To be sure Voltaire did not lose any opportunity for anti

To be sure Voltaire did not lose any opportunity for anti -...

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Unformatted text preview: To be sure Voltaire did not lose any opportunity for anti-religious satire. Warring churchmen especially were his target here. It was a nice touch for him to report that the Jesuit commandant had been to Mass and then had hurried to the parade ground. The intelligence that the practical, ingenious Cacambo had been successively a choirboy, sacristan, and monk, as well as merchant's agent, soldier, and lackey, has its place in carrying forward the satire. And in Chapter XIII, we learn that a Franciscan in truth had stolen Cungonde's money and jewels and was hanged when the jewels were recognized as having belonged to another churchman, the Grand Inquisitor. Related to all this is Voltaire's rejection of the Providential theory, that of a benign deity who is constantly concerned with the lot of mankind. This is implicit in Cacambo's remark that Cungonde would be concerned with the lot of mankind....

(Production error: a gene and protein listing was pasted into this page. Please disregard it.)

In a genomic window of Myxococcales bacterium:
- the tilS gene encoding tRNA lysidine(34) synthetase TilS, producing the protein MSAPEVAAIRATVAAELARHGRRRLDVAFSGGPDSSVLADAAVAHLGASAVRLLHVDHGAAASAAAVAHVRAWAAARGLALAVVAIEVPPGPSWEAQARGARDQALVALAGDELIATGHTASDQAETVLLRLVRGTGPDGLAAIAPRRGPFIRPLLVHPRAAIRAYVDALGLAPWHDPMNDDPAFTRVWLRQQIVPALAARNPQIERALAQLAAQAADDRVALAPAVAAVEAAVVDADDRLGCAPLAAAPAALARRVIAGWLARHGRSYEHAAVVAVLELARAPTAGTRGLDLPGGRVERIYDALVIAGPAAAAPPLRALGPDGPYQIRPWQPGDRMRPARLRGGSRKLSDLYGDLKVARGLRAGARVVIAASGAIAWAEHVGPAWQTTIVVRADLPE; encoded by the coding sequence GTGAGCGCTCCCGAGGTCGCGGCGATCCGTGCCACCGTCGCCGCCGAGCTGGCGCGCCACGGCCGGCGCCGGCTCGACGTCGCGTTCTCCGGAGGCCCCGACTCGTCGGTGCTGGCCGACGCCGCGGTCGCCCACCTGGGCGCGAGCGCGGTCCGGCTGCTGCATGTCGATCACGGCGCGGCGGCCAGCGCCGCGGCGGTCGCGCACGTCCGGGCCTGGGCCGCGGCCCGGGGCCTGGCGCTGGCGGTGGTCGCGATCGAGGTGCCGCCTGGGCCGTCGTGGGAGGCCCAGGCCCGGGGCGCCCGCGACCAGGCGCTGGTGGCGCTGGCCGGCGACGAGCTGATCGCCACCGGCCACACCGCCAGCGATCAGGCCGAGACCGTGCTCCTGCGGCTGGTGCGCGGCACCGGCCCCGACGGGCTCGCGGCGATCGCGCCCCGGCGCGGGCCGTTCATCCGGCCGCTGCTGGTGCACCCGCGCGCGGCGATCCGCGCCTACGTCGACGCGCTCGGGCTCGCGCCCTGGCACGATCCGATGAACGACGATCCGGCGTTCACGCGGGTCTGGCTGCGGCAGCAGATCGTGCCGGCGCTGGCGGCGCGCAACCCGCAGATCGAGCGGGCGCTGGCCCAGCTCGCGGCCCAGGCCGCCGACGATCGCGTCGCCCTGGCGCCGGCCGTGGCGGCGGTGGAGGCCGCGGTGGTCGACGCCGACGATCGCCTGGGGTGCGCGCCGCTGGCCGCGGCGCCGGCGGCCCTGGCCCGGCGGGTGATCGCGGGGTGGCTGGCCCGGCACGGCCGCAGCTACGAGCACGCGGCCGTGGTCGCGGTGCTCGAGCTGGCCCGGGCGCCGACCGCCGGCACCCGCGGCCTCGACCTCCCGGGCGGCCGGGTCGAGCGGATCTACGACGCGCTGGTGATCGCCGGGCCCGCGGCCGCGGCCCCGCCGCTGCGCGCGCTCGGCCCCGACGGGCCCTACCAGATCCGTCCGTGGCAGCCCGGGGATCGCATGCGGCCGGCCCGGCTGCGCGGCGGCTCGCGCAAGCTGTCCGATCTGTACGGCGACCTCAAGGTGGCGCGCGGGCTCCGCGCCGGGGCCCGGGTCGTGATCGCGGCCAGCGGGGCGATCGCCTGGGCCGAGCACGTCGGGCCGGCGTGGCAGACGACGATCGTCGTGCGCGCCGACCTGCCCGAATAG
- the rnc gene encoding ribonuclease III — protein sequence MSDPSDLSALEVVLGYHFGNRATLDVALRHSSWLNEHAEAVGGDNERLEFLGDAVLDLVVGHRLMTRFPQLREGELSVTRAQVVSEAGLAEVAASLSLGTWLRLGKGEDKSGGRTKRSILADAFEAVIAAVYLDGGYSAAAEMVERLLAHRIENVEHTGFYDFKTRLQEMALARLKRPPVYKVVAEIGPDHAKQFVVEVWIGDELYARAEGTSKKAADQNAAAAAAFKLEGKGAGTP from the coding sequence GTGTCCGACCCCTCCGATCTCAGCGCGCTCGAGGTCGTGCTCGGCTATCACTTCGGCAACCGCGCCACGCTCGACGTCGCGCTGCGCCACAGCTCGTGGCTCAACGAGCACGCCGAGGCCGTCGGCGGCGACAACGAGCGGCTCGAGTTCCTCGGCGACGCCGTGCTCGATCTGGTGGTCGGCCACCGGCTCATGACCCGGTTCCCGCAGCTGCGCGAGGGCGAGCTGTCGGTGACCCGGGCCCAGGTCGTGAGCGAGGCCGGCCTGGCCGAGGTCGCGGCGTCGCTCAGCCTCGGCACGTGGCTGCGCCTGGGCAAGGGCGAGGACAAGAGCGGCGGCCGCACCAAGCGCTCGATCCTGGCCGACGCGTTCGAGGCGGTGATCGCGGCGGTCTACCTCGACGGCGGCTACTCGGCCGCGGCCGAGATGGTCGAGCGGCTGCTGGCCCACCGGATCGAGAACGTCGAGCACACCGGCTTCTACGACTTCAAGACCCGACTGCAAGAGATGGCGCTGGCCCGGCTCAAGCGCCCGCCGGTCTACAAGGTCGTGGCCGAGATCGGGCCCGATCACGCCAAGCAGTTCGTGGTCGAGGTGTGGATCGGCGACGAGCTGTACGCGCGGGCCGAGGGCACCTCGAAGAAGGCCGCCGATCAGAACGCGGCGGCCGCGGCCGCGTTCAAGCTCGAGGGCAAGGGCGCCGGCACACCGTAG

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This note was uploaded on 12/03/2011 for the course ENGLISH 1001 taught by Professor Staff during the Fall '11 term at Texas State.

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